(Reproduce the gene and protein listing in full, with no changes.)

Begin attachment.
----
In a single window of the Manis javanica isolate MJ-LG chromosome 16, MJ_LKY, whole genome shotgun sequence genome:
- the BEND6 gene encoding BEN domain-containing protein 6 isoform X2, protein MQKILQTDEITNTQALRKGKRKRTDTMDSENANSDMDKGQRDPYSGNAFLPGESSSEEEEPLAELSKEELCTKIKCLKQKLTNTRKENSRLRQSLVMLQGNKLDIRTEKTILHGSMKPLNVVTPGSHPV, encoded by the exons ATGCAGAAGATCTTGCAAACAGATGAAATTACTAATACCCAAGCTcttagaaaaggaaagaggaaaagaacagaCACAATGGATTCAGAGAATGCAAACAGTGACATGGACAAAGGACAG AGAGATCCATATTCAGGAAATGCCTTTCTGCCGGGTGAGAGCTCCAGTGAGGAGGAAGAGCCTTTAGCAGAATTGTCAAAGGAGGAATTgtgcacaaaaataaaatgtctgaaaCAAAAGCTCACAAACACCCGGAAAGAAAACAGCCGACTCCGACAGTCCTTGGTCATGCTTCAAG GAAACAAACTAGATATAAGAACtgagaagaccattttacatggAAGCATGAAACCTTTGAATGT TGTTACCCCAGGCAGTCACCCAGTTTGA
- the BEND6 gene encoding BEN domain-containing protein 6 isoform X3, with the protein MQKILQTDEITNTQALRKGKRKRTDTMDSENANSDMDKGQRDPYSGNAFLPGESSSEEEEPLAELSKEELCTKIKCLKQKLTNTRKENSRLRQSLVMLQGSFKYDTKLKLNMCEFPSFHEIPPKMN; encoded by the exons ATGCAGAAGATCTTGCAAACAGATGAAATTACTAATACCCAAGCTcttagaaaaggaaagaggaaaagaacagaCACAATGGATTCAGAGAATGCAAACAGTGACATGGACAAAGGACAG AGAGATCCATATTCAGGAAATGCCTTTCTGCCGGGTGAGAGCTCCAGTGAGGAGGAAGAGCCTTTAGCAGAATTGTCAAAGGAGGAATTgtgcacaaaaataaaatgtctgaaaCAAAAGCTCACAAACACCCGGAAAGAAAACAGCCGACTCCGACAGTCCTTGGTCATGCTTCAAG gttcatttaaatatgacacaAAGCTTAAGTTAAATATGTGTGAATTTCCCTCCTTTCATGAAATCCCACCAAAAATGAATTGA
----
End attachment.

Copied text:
In a single window of the Manis javanica isolate MJ-LG chromosome 16, MJ_LKY, whole genome shotgun sequence genome:
- the BEND6 gene encoding BEN domain-containing protein 6 isoform X2, protein MQKILQTDEITNTQALRKGKRKRTDTMDSENANSDMDKGQRDPYSGNAFLPGESSSEEEEPLAELSKEELCTKIKCLKQKLTNTRKENSRLRQSLVMLQGNKLDIRTEKTILHGSMKPLNVVTPGSHPV, encoded by the exons ATGCAGAAGATCTTGCAAACAGATGAAATTACTAATACCCAAGCTcttagaaaaggaaagaggaaaagaacagaCACAATGGATTCAGAGAATGCAAACAGTGACATGGACAAAGGACAG AGAGATCCATATTCAGGAAATGCCTTTCTGCCGGGTGAGAGCTCCAGTGAGGAGGAAGAGCCTTTAGCAGAATTGTCAAAGGAGGAATTgtgcacaaaaataaaatgtctgaaaCAAAAGCTCACAAACACCCGGAAAGAAAACAGCCGACTCCGACAGTCCTTGGTCATGCTTCAAG GAAACAAACTAGATATAAGAACtgagaagaccattttacatggAAGCATGAAACCTTTGAATGT TGTTACCCCAGGCAGTCACCCAGTTTGA
- the BEND6 gene encoding BEN domain-containing protein 6 isoform X3, with the protein MQKILQTDEITNTQALRKGKRKRTDTMDSENANSDMDKGQRDPYSGNAFLPGESSSEEEEPLAELSKEELCTKIKCLKQKLTNTRKENSRLRQSLVMLQGSFKYDTKLKLNMCEFPSFHEIPPKMN; encoded by the exons ATGCAGAAGATCTTGCAAACAGATGAAATTACTAATACCCAAGCTcttagaaaaggaaagaggaaaagaacagaCACAATGGATTCAGAGAATGCAAACAGTGACATGGACAAAGGACAG AGAGATCCATATTCAGGAAATGCCTTTCTGCCGGGTGAGAGCTCCAGTGAGGAGGAAGAGCCTTTAGCAGAATTGTCAAAGGAGGAATTgtgcacaaaaataaaatgtctgaaaCAAAAGCTCACAAACACCCGGAAAGAAAACAGCCGACTCCGACAGTCCTTGGTCATGCTTCAAG gttcatttaaatatgacacaAAGCTTAAGTTAAATATGTGTGAATTTCCCTCCTTTCATGAAATCCCACCAAAAATGAATTGA